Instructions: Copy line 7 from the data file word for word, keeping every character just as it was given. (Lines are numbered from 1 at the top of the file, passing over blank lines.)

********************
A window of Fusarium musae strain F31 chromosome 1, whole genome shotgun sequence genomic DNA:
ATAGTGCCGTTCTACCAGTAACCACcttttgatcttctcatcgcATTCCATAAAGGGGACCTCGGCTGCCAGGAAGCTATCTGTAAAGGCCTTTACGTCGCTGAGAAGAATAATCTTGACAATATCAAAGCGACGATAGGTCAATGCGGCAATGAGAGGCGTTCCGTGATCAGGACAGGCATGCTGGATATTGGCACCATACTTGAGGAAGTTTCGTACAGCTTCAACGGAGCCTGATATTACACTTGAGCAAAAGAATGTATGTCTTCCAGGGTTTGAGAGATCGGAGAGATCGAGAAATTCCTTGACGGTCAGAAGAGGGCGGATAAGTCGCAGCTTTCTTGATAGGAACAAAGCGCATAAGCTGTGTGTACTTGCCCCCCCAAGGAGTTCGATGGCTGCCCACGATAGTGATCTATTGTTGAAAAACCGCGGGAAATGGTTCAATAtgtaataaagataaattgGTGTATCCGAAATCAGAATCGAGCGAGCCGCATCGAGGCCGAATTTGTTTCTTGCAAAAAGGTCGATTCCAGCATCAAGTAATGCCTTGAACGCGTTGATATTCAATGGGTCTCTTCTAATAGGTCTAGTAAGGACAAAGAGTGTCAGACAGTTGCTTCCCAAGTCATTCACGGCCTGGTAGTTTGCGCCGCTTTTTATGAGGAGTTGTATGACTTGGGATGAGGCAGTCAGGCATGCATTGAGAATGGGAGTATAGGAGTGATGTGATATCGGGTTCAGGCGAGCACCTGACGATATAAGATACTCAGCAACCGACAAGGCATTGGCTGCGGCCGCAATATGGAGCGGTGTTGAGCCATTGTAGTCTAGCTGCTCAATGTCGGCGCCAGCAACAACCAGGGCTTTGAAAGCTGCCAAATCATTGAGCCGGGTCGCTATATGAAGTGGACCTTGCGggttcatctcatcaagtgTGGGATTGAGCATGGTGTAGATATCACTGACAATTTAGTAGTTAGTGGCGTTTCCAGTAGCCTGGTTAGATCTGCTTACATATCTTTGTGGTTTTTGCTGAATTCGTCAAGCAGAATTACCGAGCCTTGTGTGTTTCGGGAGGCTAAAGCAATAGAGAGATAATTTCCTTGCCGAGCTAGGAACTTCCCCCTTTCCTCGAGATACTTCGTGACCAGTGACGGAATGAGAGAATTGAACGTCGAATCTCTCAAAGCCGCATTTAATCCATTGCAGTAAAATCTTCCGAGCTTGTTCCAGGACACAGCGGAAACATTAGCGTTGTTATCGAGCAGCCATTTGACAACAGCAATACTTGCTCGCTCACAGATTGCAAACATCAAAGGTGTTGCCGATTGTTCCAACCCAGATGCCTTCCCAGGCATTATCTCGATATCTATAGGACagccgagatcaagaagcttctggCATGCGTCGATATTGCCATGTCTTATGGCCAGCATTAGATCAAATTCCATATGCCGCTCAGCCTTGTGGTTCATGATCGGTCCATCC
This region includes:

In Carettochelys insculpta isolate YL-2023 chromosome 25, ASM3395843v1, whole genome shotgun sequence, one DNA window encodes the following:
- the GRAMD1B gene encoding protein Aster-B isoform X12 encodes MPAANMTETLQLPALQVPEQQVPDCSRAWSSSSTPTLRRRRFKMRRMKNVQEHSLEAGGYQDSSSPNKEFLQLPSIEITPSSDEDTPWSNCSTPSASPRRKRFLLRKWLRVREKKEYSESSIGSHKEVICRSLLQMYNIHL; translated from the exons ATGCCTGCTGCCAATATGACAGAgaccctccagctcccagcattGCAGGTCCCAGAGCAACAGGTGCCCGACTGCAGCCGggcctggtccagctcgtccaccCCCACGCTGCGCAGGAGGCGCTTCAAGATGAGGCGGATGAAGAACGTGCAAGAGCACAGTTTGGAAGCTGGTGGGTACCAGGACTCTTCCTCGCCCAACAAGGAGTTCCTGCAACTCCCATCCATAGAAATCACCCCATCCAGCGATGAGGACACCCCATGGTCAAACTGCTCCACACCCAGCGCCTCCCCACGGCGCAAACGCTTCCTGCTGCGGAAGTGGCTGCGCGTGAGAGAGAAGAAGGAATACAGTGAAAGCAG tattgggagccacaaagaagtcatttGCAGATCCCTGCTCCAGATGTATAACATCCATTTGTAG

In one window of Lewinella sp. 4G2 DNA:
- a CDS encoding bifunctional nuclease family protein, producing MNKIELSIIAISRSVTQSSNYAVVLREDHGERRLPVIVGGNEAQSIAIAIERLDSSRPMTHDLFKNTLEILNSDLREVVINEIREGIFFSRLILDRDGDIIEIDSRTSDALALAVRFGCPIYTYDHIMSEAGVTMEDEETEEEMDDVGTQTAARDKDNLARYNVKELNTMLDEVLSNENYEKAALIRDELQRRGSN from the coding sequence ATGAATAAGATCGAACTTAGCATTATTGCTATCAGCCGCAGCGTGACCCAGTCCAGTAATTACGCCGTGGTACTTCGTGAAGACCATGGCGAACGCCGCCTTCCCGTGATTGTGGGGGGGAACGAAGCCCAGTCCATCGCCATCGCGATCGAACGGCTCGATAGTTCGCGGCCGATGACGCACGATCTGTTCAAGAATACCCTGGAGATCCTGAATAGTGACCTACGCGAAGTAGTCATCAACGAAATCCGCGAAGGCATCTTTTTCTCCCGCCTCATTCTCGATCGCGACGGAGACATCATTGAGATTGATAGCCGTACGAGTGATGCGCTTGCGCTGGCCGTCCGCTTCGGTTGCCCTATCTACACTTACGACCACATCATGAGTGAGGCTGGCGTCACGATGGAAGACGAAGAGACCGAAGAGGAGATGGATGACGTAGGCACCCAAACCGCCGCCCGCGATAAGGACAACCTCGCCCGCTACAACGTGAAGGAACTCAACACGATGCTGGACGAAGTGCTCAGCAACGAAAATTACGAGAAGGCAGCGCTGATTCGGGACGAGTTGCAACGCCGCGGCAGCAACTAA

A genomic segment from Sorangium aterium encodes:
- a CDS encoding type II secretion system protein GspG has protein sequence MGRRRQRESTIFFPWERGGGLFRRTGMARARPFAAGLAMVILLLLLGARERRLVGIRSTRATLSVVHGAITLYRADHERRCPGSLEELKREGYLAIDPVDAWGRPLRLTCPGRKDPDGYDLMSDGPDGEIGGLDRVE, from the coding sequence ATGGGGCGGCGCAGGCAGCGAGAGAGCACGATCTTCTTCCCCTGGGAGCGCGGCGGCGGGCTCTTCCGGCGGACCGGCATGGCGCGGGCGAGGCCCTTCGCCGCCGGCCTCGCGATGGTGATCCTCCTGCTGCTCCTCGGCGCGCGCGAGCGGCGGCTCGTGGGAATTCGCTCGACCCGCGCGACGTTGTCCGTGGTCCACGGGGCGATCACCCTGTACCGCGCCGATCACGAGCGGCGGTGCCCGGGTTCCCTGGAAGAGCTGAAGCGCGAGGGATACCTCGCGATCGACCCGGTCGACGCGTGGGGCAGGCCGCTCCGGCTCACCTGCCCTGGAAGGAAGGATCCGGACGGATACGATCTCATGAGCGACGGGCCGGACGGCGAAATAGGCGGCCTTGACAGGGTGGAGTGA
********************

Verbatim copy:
- a CDS encoding bifunctional nuclease family protein, producing MNKIELSIIAISRSVTQSSNYAVVLREDHGERRLPVIVGGNEAQSIAIAIERLDSSRPMTHDLFKNTLEILNSDLREVVINEIREGIFFSRLILDRDGDIIEIDSRTSDALALAVRFGCPIYTYDHIMSEAGVTMEDEETEEEMDDVGTQTAARDKDNLARYNVKELNTMLDEVLSNENYEKAALIRDELQRRGSN from the coding sequence ATGAATAAGATCGAACTTAGCATTATTGCTATCAGCCGCAGCGTGACCCAGTCCAGTAATTACGCCGTGGTACTTCGTGAAGACCATGGCGAACGCCGCCTTCCCGTGATTGTGGGGGGGAACGAAGCCCAGTCCATCGCCATCGCGATCGAACGGCTCGATAGTTCGCGGCCGATGACGCACGATCTGTTCAAGAATACCCTGGAGATCCTGAATAGTGACCTACGCGAAGTAGTCATCAACGAAATCCGCGAAGGCATCTTTTTCTCCCGCCTCATTCTCGATCGCGACGGAGACATCATTGAGATTGATAGCCGTACGAGTGATGCGCTTGCGCTGGCCGTCCGCTTCGGTTGCCCTATCTACACTTACGACCACATCATGAGTGAGGCTGGCGTCACGATGGAAGACGAAGAGACCGAAGAGGAGATGGATGACGTAGGCACCCAAACCGCCGCCCGCGATAAGGACAACCTCGCCCGCTACAACGTGAAGGAACTCAACACGATGCTGGACGAAGTGCTCAGCAACGAAAATTACGAGAAGGCAGCGCTGATTCGGGACGAGTTGCAACGCCGCGGCAGCAACTAA